In Darwin’s time, most people still believed in the theory of special creation.
This theory stated that Earth and all its living things had been created a few thousand years before and that everything had remained in its original form. Nothing had changed since the moment of creation.
Many religions were based on this belief.
Some scientists disagreed. Two Scottish geologists, James Hutton in 1785 and Charles Lyell in 1830, theorized that Earth was actually many millions of years old.
This opened the door for biologists like Jean-Baptiste de Lamarck of France to suggest that millions of years was plenty of time for animals and plants to evolve into new species.
Lamarck was the first to try to explain, in 1809, how this evolution took place with his concept of “inheritance of acquired characteristics.”
He thought that if a living thing’s body changed during its lifetime, then the change would be passed on to its offspring. This proved to be wrong, but it shows that evolution was a scientific issue before Darwin.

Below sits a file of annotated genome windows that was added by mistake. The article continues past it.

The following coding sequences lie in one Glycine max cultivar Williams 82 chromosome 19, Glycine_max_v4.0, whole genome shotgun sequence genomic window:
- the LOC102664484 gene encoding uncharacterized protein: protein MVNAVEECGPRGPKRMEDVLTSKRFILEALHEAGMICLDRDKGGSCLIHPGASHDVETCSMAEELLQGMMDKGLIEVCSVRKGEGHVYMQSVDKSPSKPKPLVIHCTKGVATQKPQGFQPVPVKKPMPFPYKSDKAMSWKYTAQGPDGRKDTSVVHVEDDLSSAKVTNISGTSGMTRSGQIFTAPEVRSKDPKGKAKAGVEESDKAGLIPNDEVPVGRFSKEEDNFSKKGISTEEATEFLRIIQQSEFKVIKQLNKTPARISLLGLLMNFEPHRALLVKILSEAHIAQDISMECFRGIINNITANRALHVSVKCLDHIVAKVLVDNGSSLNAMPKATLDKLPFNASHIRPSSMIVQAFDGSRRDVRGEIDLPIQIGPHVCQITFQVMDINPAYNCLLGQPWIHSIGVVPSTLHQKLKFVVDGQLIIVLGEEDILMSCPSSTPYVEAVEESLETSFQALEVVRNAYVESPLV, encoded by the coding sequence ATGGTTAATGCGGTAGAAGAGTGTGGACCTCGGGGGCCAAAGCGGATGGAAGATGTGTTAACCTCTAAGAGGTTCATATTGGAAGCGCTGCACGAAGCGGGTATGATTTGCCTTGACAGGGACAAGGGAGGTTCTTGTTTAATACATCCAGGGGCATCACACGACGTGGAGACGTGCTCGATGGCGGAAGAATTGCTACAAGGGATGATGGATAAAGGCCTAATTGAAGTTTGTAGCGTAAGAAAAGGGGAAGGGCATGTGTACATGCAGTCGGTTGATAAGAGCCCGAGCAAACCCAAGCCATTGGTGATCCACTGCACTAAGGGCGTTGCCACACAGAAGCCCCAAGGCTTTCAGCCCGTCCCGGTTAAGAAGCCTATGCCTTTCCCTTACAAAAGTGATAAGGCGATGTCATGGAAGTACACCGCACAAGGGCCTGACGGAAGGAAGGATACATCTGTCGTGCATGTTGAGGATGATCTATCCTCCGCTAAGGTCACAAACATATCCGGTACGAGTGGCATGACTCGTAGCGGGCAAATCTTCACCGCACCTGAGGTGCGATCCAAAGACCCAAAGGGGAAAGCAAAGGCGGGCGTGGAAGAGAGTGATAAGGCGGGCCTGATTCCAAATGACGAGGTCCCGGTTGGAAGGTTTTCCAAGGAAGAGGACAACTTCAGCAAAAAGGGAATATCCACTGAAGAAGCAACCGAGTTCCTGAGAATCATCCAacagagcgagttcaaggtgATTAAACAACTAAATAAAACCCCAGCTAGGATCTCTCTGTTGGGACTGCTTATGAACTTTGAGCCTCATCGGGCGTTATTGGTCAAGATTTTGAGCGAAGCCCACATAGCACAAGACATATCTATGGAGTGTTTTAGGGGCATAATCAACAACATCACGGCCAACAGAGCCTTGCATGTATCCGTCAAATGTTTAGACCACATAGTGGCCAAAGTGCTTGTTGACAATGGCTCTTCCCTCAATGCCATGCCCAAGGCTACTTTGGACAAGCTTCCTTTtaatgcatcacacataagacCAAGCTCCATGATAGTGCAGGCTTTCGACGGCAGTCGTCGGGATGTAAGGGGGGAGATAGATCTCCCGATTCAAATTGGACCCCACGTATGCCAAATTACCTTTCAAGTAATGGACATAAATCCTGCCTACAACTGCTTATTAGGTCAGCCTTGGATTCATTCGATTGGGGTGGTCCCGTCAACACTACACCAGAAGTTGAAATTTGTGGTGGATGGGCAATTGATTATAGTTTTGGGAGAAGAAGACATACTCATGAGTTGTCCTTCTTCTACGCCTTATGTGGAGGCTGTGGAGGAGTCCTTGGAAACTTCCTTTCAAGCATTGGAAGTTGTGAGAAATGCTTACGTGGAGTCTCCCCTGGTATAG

Some trace its origins back to Linnaeus’s classification system, when biologists first became aware of the similarities between species.
The biggest flaw in On The Origin of Species was Darwin’s lack of knowledge of heredity.
Austrian botanist Gregor Mendel discovered the laws of heredity just six years after Darwin’s book was published, but Mendel’s work remained undiscovered until 18 years after Darwin’s death.
Darwin addressed the issue of how humans evolved in The Descent of Man, a book written 12 years after On The Origin of Species.